Our son was diagnosed with glue ear in November 2011 when he was 2, it affected his sleep but for us the worst issue was that it has delayed his speech (something it sounds like you have avoided) we faced a lot of pressure from family to have grommets but all my research suggested that this clears on it’s own in almost all cases. In March 2012 his hearing had improved and in November ’12 he was discharged. My son was very small when this happened and so we had plenty of time but I am so glad we didn’t go down the surgical route.
    I hope the referral to ent goes well and if you do go for surgery I believe the effects are very dramatic and rapid, though the surgery will need repeating after 9 months or so when the grommets fall out if the glue ear hasn’t cleared. xxx

    • Thanks. The surgical route, for us, is the only sensible option now. We think he has been struggling with this since he was 8 months old, and he has tonnes of fluid behind each ear drum, so I really don’t want to wait any longer, technically, we have been “waiting” for over 2 years. He is in a fair amount of pain and his sleep is awful, and he starts nursery in September, so as much as I am reluctant to put him under GA, I don’t think we can wait it out any longer. It is the usual option, to wait it out and watch and see and I am not usually gung ho about stuff like this, but I have also worked in ENT, so I feel like we are making the right decision for us. I hate the idea of him being put to sleep, and an operation, but we hope this will be what will work for him. It’s such a hard decision to make. I am glad your son’s hearing improved, and things are better for you, appreciate your view, it’s good to hear the other side of the story and realise we’re not alone in the ear infection world! πŸ™‚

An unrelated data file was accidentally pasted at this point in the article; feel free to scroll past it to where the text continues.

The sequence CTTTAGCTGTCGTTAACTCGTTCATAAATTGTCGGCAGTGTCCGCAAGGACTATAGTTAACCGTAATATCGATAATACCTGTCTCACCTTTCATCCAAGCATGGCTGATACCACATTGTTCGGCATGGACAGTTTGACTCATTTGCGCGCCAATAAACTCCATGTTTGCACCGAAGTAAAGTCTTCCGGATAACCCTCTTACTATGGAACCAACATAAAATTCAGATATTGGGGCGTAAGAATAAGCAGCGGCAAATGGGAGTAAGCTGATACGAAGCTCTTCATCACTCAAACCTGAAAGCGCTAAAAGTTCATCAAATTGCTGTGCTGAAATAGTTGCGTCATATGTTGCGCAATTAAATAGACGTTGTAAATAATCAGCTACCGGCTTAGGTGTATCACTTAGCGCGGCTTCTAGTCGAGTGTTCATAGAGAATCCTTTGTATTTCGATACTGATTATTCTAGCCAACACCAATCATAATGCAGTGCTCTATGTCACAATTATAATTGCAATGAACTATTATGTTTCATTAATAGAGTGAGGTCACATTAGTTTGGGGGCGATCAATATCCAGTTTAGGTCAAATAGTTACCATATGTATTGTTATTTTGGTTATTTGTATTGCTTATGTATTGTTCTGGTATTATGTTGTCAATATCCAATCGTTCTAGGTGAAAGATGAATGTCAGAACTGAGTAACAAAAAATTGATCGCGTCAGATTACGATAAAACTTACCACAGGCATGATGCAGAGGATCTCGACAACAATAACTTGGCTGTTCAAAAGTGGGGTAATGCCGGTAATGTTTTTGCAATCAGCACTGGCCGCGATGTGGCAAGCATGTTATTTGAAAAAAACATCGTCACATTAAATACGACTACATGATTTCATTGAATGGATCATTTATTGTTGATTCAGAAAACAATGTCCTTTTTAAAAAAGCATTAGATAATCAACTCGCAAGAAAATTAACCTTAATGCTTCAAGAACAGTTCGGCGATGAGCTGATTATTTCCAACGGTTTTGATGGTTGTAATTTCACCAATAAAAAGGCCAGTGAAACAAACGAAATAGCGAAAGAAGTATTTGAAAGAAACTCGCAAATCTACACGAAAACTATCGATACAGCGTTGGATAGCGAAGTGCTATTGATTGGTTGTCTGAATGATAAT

• It sounds like you’ve put a lot of thought into it and as long as you’re happy with it that’s what matters, everyone’s case is different and I’ve heard some brilliant stories through nursery of how successful the op is. We got very close to having the surgery ourselves, but I was too scared of the general anaesthetic and cancelled. We found the private ENT route very good, the consultant we saw was also the consultant referred to by audiology at our NHS hospital which meant we saw him very quickly through the private route but then got transferred to the NHS hospital for the actual surgery waiting list. The private hospital near us couldn’t have done our surgery as they wouldn’t treat under 3s as policy in case something went wrong (worth looking into if you are thinking of going private, I expect bigger private hospitals are different and can treat younger patients). Fingers crossed the referral gets sorted out for you.xx

  4. Strange isn’t it when a diagnosis sounds like a relief, but not knowing can be so much worse. Sorry about the mix up with the referral. I would say persevere – always frustrating but often find that I need to keep on the case to make sure J gets treatment he needs. A (metaphorical) punchbag comes in very handy.

  5. Pingback: Conversations with my son | Mummy makes cakes

  6. Hi again, I have just been writing about my own glue ear experiences and mentioned you in my post. Have a look and if you would like me to remove the mention please just let me know. Hope that is ok xx

  7. Hello following you from the #MagicMoments link up, my daughter has to go to the Audiology department at the local hospital next month, she is 5, just received a letter in the post today (funnily enough just now as I read this post) I am a newbie blogger so if you have a moment I would love it if you could maybe pop over and take a look it’s I look forward to reading more on your blog.